As the name alludes, this was the second UX Day run by Generator NE, this time out and about in sunny Sunderland. Condensed down into a manageable half-day session, our Tuesday morning was split between 3 presentations, discussing everything from accessible design to information architecture and immersive technologies.
Helena Hill @HelenaHillUX
Helena began the event with a talk on The Organisation of Information, be it labelling systems, navigation systems or search systems. Explaining that, whilst UX (User Experience) can relate to the emotive way a user interacts with a website, Information Architecture (IA) is based in more physical attributes; words, graphical elements, physical objects and time. Information Architecture is rooted in facts, gathered via data research.
Helena went on to demonstrate the LATCH method of organisation. A handy acronym thought up by Richard Saul Wurman (https://www.wurman.com), an American architect and graphic designer. LATCH stands for Location, Alphabet, Time, Category and Hierarchy. The premise being that everything can be categorised in one (or more) of these five ways. Helena demonstrated this method by asking us to look at a visual of the BBC iPlayer landing page. It was clear to see how they had organised their content using all five methods:
- Location – Which TV channel
- Alphabet – A to Z of TV programmes
- Time – Daily schedule
- Category – Comedy, Drama, Children’s, Factual, Films, etc.
- Hierarchy – That week’s most popular shows
Following Helena’s talk, Hedgehog Lab gave a brief session on Immersive design, specifically relating to Augmented and Virtual Reality.
Luke Medlock of Hedgehog explained that to fully immerse the user in these technologies they are focusing on the audio experience that is incorporated alongside the existing visual experience. Traditional solutions have focused mainly on the visual experience alone, but background chatter, or white noise, often distracts the user and prevents them from becoming fully immersed in the virtual experience.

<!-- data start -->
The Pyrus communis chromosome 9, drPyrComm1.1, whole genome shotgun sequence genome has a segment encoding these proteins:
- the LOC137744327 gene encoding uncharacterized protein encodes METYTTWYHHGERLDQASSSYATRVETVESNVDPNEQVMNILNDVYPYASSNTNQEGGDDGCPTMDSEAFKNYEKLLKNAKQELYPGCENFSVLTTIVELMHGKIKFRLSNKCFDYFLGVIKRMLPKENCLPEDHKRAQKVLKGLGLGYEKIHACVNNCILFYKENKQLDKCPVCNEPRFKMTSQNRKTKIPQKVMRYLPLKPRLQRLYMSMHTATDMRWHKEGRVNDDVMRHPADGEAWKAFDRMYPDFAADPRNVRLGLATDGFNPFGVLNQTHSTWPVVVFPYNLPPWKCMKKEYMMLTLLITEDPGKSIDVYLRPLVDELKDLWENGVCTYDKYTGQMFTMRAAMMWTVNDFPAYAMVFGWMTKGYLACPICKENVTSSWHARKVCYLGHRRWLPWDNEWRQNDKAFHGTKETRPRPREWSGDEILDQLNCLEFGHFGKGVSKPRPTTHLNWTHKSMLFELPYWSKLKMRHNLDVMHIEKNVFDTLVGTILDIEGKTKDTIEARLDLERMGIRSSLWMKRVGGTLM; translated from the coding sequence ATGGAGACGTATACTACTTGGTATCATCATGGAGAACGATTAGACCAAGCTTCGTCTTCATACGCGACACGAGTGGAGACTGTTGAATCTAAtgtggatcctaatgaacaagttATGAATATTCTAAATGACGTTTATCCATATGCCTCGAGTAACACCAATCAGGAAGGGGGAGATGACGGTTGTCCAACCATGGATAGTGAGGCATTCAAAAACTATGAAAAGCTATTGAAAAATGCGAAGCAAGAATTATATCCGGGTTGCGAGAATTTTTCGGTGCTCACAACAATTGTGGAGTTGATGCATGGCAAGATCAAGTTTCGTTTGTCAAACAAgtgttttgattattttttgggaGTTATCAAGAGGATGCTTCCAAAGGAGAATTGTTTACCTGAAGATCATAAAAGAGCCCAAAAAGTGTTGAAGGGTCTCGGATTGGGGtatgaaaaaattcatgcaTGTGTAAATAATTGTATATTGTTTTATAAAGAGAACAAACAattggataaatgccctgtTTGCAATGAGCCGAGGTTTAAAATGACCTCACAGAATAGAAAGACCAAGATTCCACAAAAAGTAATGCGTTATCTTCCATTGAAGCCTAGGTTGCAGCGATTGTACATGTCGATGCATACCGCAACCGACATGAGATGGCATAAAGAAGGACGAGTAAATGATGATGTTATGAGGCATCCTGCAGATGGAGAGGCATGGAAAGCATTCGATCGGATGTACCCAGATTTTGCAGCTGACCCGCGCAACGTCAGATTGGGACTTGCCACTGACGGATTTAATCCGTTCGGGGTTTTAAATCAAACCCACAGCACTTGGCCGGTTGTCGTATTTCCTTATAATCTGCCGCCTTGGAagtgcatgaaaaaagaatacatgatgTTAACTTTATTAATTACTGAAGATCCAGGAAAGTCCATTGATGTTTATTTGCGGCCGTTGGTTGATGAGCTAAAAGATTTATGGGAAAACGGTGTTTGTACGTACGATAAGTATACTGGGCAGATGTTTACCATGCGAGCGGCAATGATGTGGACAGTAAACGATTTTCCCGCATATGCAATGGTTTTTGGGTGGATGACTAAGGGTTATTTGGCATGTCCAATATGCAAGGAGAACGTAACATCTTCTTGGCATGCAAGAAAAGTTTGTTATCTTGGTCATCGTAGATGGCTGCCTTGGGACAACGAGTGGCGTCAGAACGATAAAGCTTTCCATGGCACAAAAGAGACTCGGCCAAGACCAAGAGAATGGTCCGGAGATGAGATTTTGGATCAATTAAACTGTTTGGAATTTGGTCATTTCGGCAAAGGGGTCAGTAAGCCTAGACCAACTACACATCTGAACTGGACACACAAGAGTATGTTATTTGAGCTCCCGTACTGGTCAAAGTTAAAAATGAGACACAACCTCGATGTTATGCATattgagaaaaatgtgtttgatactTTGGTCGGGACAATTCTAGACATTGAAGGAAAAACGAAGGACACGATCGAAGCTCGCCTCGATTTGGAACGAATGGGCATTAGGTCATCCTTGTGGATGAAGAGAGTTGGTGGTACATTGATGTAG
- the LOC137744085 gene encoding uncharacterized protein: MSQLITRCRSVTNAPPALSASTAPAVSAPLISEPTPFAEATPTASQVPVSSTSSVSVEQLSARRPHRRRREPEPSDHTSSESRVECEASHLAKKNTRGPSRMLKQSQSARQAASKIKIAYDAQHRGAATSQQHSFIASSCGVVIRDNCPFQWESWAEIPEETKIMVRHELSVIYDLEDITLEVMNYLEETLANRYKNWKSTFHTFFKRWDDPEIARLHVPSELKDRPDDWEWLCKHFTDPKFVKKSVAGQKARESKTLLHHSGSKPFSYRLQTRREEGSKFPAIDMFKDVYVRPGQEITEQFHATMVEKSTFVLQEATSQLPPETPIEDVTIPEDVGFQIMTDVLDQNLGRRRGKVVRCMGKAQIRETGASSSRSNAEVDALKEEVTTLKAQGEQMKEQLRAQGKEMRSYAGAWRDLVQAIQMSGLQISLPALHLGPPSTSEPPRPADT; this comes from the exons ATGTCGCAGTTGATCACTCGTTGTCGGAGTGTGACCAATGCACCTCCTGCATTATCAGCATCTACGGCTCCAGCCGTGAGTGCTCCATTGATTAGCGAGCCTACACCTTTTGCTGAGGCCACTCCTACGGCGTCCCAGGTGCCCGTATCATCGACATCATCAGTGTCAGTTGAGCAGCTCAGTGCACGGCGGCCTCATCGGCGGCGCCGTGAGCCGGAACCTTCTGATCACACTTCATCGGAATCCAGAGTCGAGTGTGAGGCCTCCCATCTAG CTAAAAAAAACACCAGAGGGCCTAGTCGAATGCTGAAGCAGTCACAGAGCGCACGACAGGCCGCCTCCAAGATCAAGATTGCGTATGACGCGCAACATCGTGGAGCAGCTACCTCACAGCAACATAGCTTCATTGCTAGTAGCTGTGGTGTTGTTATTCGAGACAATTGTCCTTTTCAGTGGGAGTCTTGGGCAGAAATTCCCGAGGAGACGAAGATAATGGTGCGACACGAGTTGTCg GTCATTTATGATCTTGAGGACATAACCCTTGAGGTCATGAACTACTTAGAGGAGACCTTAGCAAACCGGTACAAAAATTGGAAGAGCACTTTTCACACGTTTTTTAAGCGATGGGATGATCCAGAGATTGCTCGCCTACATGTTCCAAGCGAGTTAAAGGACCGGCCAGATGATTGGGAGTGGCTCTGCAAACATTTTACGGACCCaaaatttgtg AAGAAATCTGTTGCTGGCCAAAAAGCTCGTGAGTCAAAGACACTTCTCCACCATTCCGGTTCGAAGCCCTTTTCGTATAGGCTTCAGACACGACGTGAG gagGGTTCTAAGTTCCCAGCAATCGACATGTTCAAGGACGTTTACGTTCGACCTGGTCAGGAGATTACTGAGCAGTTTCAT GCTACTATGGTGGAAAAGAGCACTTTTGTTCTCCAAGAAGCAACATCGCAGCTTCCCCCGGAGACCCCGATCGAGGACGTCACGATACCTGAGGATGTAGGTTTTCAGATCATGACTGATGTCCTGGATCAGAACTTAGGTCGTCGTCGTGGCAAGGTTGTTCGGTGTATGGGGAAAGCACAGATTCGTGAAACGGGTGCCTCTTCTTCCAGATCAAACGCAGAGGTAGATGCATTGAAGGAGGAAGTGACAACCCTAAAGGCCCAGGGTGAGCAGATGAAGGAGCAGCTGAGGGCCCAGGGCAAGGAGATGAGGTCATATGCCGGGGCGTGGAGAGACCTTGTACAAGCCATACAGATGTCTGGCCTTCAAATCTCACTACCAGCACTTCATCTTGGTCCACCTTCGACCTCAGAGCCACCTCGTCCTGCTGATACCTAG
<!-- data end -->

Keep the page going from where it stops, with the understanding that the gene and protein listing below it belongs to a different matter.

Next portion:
Luke explained that new pieces of software such as ‘The Sound of the Mountain’ (https://mntn.rocks/) not only help them create a fully immersive experience, but also enables them to better describe these augmented environments and keep storylines moving. The software creates 360-degree sound experience for the user rather than the more traditional stereo sound, this also helps the user believe the situation is more ‘real’.
The session then went on to describe the user testing process for VR and AR systems, specifically focusing in on the challenges of testing outputs when a user is fully immersed in the experience and unable to provide ongoing feedback on the software being tested. Interestingly, testing AR and VR also throws up unexpected challenges around motion sickness and the expectations of users who may not have any previous experience of the technology.
Hedgehog admit that whilst AR/VR is currently a niche market, it is perfectly suited to training professionals such as firefighters (putting them in dangerous scenarios without the danger!) or learning situations such as university lectures or art gallery exploration. They see the technology on a 2 to 10 years upward curve in popularity as equipment becomes more affordable and better suited to the general market.
The final session of the day was by Stephen Proctor (@mrstevenproctor) on Content Design. In a good-humoured presentation, Stephen spoke about content being an essential part of design and user experience. He emphasised that without content, design is merely an empty framework.
Working for a large government department, Stephen also focused in on accessibility and the frequent faux-pas that large corporations and big businesses make online. From the simple things such as colour contrast checking and avoiding underlining text, to the big mistakes such as designing calendar pickers that don’t work with screen readers – ‘because blind users are always more likely to drive than book a train…’
He highlighted how tone of voice can be taken too far, often becoming off-putting for users. He specifically picked out Virgin Trains (again!), who appear to be too keen to be the users’ friend, when often they had no knowledge of who the end user was. This lead onto a comment that whilst we all talk about ‘the average user’, there is in fact no such thing, as every user has their own specific set of requirements.
Stephen highlighted a quote that says, “the main aim of a content strategy is to deliver the right content, to the right person, at the right time, in the right place and at the right way.” He contextualised this by showing us a list of obscure words the government agencies wanted to use online, when alternative words, more commonplace in our daily vocabulary, make more sense to many more people.
With that, the half day conference ended. Short but sweet, it was an enjoyable morning with some snippets of valuable knowledge we can use in our own work moving forward. I’m looking forward to the next one!